Reading the information on food packaging seems like an easy task, but it is often difficult to interpret the data presented to us properly.
Not without good reason, the volume of concepts contained within the label is very broad: name or sales description, product name, name and address of the manufacturer / packer or importer, production batch, best before date/date of minimum durability or expiration date, storage, ingredients, trace amounts, alcoholic content etc.
Tania Mesa – Nutritionist and Nurse from Neolife
In order to maintain a healthy nutritional balance, it is vitally important for us to be able to read the product labels correctly and interpret the information properly.
We must read the nutrition labels of the products we buy and take home to ensure we understand what we are putting in our mouths and what food actually nourishes us. Most supermarkets have shelves full of foods that should be avoided: cookies, sugary sodas, precooked meals, sauces etc. in general terms foods that contain a mixture of sugars and trans fats. That is why it has become essential for all of us to read the nutritional information labels.
Food packaging provides can often provide very useful information, as it can help us select the ingredients that will form part of our diet and thus make a positive impact on our health. Reading the information on food packaging seems like an easy task, but it is often difficult to interpret the data presented to us properly. That is why we have shown you how to read and interpret these nutrition labels below:
Name or product name (sales description)
The label must clearly state the name of the product, a description of the product or the name of the product as known in the country of origin. The label must also indicate the physical state of the product or the treatment or process that the product has been subjected to, for example (powdered-form, frozen, smoked etc.). Under no circumstances can the name be replaced by a commercial brand or advertising message.
Country of origin or place of origin.
Name and address of manufacturer / packer or importer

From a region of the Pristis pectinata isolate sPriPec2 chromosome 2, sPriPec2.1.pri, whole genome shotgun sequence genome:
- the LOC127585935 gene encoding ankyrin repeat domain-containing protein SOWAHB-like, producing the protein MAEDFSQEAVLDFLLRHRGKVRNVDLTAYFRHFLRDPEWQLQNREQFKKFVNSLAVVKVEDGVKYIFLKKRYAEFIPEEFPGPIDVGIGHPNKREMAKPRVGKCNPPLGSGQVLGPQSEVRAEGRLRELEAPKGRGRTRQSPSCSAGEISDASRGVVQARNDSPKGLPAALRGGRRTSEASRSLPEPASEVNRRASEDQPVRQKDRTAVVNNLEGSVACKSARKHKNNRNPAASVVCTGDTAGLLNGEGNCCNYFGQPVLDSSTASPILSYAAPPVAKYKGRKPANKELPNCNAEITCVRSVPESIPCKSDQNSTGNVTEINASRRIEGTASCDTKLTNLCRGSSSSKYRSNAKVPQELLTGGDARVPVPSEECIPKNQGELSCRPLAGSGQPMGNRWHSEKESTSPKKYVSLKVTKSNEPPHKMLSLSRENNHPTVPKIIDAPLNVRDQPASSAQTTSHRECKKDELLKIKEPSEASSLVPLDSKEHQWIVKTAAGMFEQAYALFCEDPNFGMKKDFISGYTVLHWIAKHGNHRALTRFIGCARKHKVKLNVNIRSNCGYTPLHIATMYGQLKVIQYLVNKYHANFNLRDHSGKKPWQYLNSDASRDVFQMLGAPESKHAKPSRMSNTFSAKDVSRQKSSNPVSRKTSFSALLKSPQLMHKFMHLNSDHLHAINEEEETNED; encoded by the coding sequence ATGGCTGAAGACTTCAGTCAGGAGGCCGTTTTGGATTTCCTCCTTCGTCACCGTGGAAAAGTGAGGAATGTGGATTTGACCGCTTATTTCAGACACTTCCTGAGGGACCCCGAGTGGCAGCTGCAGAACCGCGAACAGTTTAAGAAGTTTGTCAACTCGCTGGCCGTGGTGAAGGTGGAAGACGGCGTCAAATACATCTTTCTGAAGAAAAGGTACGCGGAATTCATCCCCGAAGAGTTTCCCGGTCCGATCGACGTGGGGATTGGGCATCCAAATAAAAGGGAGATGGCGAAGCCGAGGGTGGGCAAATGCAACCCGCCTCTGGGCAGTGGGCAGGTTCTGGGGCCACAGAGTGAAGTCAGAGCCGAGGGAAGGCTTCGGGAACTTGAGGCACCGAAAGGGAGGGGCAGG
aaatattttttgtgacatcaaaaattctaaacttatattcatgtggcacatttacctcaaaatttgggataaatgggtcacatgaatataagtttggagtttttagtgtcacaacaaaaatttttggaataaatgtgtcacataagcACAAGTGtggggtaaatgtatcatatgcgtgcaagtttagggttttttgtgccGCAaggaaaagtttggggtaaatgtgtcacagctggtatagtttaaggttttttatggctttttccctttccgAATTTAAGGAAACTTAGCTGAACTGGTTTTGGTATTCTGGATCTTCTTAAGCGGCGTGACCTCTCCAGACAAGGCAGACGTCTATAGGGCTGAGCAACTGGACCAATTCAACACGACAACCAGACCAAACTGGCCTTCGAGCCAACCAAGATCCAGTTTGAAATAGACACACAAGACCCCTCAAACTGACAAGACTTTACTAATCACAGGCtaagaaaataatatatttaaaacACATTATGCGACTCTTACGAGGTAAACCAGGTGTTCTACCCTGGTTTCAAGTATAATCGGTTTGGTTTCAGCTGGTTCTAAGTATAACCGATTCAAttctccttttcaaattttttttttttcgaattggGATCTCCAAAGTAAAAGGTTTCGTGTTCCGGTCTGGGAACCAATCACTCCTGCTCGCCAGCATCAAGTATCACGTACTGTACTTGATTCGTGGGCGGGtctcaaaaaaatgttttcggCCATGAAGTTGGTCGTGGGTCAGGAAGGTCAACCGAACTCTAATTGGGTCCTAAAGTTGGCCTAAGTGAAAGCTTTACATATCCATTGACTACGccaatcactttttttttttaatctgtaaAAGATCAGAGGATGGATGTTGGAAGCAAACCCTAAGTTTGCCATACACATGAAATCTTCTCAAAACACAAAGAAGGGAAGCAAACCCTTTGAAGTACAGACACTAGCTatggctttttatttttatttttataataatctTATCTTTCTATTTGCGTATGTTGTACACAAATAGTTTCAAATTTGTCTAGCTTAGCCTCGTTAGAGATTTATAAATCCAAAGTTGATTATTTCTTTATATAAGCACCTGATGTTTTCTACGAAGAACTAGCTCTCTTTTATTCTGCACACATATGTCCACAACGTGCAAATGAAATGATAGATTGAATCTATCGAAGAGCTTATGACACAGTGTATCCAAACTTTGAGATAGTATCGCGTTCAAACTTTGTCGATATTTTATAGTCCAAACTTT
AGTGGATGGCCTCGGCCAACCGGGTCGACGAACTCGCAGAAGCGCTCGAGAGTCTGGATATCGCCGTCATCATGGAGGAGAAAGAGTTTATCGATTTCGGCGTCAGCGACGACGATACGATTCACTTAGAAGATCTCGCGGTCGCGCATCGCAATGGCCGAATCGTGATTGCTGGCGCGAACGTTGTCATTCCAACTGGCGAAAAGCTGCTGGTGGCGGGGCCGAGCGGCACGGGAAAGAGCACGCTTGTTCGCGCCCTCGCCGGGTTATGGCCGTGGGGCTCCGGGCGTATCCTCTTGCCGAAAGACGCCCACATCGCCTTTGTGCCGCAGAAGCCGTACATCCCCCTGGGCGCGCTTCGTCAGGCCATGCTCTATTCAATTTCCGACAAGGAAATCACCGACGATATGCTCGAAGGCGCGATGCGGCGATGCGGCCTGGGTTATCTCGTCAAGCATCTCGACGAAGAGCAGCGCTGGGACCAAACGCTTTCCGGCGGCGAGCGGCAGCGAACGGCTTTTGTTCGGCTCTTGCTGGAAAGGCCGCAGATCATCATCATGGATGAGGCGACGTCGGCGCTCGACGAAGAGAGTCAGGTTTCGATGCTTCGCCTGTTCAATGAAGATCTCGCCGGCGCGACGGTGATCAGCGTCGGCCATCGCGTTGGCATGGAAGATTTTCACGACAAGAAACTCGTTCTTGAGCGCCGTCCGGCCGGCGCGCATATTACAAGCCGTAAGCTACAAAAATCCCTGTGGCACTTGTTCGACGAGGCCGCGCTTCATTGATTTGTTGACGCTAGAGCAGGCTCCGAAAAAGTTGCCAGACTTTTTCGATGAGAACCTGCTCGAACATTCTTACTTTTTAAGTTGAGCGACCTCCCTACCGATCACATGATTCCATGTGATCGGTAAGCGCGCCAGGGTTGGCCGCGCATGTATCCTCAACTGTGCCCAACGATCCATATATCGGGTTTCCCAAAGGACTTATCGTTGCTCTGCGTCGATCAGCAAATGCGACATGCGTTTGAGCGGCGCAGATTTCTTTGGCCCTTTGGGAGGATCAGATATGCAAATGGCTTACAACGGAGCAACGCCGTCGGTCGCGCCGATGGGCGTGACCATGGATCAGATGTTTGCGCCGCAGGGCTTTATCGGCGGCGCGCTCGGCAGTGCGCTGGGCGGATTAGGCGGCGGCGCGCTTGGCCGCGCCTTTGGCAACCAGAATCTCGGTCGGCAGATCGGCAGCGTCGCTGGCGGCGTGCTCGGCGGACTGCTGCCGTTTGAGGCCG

In the case of food produced outside Spain or the European Union.
Used to indicate the sales unit set for the given food product produced, manufactured or packaged under practically identical conditions.
Best before date / date of minimum durability or expiration date
The first of these (usually written as “best before”) should be understood as the period during which the product retains all its properties, including organoleptic (flavour, colour, aroma and texture), therefore many consider this to represent the minimum duration date. On the other hand, the second of those listed above should be understood to represent the day from which consumption is no longer safe. This is commonly used on highly perishable foods. The information is completed with the appropriate storage instructions or storage conditions.
Conservation / Storage
The method used for storage is essential to ensure you have a healthy and safe dish. The reason this information is included is that there are certain products that once opened should not remain in the refrigerator for a long time or should be kept at a certain temperature so as not to risk contamination.
This usually appears at the end of the label and almost nobody pays attention to the ingredients listed. However, it is the most important part of the label, especially for those who are allergic or intolerant. The ingredients are listed in decreasing order (of value), that is to say, from the highest to lowest quantity. A widely used practice is to include different sugar types, so as to give the impression of reducing sugar content and as a result the sugar derivatives appear lower on the list of ingredients. This section includes additives and the famous “E” numbers, which we will discuss further later. The list of ingredients, unlike the nutritional information, is mandatory, except in those foods which consist of a single ingredient and those whose sales description is the same as the ingredient itself, such as fruit, vegetables, milk, cheese, vinegar etc.
An important aspect for people with allergies, since a minimum amount can still affect you.
This will be indicated only on foods or drinks where the content is greater in volume than 1.2%.
This article on nutrition labels will be supplemented by the next article which will be published on nutrition in the Neolife blog. In the next article we will talk about the nutritional information contained in product labels:
- Serving size
- Energy value (calories / Kcal)
- Fat content
- Carbohydrate content
- Sodium (salt)
- Daily value or DV%
- Preservatives and other additives.